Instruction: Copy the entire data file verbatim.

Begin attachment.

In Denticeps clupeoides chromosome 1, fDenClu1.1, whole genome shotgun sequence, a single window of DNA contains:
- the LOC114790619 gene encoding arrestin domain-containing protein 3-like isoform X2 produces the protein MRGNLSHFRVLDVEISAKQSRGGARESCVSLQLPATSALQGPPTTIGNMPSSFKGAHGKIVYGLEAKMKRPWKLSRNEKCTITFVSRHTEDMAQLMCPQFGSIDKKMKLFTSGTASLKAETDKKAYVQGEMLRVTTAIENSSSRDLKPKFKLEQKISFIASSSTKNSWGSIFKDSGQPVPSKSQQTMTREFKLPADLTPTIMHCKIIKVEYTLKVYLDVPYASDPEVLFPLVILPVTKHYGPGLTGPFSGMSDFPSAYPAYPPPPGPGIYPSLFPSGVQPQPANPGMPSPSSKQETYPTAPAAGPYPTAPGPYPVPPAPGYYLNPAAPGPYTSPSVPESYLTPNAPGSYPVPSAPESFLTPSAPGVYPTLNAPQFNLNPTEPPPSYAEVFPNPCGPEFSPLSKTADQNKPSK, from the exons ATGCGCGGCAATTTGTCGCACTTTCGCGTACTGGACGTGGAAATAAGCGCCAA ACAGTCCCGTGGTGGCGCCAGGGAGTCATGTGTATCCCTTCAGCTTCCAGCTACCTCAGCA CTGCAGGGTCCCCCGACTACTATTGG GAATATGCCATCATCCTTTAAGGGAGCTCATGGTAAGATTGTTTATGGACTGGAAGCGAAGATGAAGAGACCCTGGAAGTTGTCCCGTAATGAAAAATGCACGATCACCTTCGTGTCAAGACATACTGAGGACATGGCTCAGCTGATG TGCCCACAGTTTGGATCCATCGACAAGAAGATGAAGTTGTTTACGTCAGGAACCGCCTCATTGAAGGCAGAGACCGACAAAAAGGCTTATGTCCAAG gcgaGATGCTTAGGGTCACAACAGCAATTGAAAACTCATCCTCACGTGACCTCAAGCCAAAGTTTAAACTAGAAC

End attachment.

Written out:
In Denticeps clupeoides chromosome 1, fDenClu1.1, whole genome shotgun sequence, a single window of DNA contains:
- the LOC114790619 gene encoding arrestin domain-containing protein 3-like isoform X2 produces the protein MRGNLSHFRVLDVEISAKQSRGGARESCVSLQLPATSALQGPPTTIGNMPSSFKGAHGKIVYGLEAKMKRPWKLSRNEKCTITFVSRHTEDMAQLMCPQFGSIDKKMKLFTSGTASLKAETDKKAYVQGEMLRVTTAIENSSSRDLKPKFKLEQKISFIASSSTKNSWGSIFKDSGQPVPSKSQQTMTREFKLPADLTPTIMHCKIIKVEYTLKVYLDVPYASDPEVLFPLVILPVTKHYGPGLTGPFSGMSDFPSAYPAYPPPPGPGIYPSLFPSGVQPQPANPGMPSPSSKQETYPTAPAAGPYPTAPGPYPVPPAPGYYLNPAAPGPYTSPSVPESYLTPNAPGSYPVPSAPESFLTPSAPGVYPTLNAPQFNLNPTEPPPSYAEVFPNPCGPEFSPLSKTADQNKPSK, from the exons ATGCGCGGCAATTTGTCGCACTTTCGCGTACTGGACGTGGAAATAAGCGCCAA ACAGTCCCGTGGTGGCGCCAGGGAGTCATGTGTATCCCTTCAGCTTCCAGCTACCTCAGCA CTGCAGGGTCCCCCGACTACTATTGG GAATATGCCATCATCCTTTAAGGGAGCTCATGGTAAGATTGTTTATGGACTGGAAGCGAAGATGAAGAGACCCTGGAAGTTGTCCCGTAATGAAAAATGCACGATCACCTTCGTGTCAAGACATACTGAGGACATGGCTCAGCTGATG TGCCCACAGTTTGGATCCATCGACAAGAAGATGAAGTTGTTTACGTCAGGAACCGCCTCATTGAAGGCAGAGACCGACAAAAAGGCTTATGTCCAAG gcgaGATGCTTAGGGTCACAACAGCAATTGAAAACTCATCCTCACGTGACCTCAAGCCAAAGTTTAAACTAGAAC